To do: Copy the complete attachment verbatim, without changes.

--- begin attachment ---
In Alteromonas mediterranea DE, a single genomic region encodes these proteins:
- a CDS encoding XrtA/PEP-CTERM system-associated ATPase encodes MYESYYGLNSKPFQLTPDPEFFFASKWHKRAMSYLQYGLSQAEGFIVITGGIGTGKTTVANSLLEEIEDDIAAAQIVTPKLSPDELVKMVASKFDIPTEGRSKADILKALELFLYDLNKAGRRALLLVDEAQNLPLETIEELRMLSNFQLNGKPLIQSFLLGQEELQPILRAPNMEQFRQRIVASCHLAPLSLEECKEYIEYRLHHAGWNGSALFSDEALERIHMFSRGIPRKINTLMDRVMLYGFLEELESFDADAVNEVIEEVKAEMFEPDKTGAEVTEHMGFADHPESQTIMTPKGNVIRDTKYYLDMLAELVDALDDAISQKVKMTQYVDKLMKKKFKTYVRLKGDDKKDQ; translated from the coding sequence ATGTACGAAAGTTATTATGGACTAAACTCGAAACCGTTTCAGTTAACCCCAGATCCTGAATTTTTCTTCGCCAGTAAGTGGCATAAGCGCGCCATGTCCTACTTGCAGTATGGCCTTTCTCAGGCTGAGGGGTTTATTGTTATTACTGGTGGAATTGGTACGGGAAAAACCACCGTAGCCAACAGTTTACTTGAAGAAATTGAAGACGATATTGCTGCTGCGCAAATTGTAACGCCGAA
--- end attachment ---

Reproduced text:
In Alteromonas mediterranea DE, a single genomic region encodes these proteins:
- a CDS encoding XrtA/PEP-CTERM system-associated ATPase encodes MYESYYGLNSKPFQLTPDPEFFFASKWHKRAMSYLQYGLSQAEGFIVITGGIGTGKTTVANSLLEEIEDDIAAAQIVTPKLSPDELVKMVASKFDIPTEGRSKADILKALELFLYDLNKAGRRALLLVDEAQNLPLETIEELRMLSNFQLNGKPLIQSFLLGQEELQPILRAPNMEQFRQRIVASCHLAPLSLEECKEYIEYRLHHAGWNGSALFSDEALERIHMFSRGIPRKINTLMDRVMLYGFLEELESFDADAVNEVIEEVKAEMFEPDKTGAEVTEHMGFADHPESQTIMTPKGNVIRDTKYYLDMLAELVDALDDAISQKVKMTQYVDKLMKKKFKTYVRLKGDDKKDQ; translated from the coding sequence ATGTACGAAAGTTATTATGGACTAAACTCGAAACCGTTTCAGTTAACCCCAGATCCTGAATTTTTCTTCGCCAGTAAGTGGCATAAGCGCGCCATGTCCTACTTGCAGTATGGCCTTTCTCAGGCTGAGGGGTTTATTGTTATTACTGGTGGAATTGGTACGGGAAAAACCACCGTAGCCAACAGTTTACTTGAAGAAATTGAAGACGATATTGCTGCTGCGCAAATTGTAACGCCGAA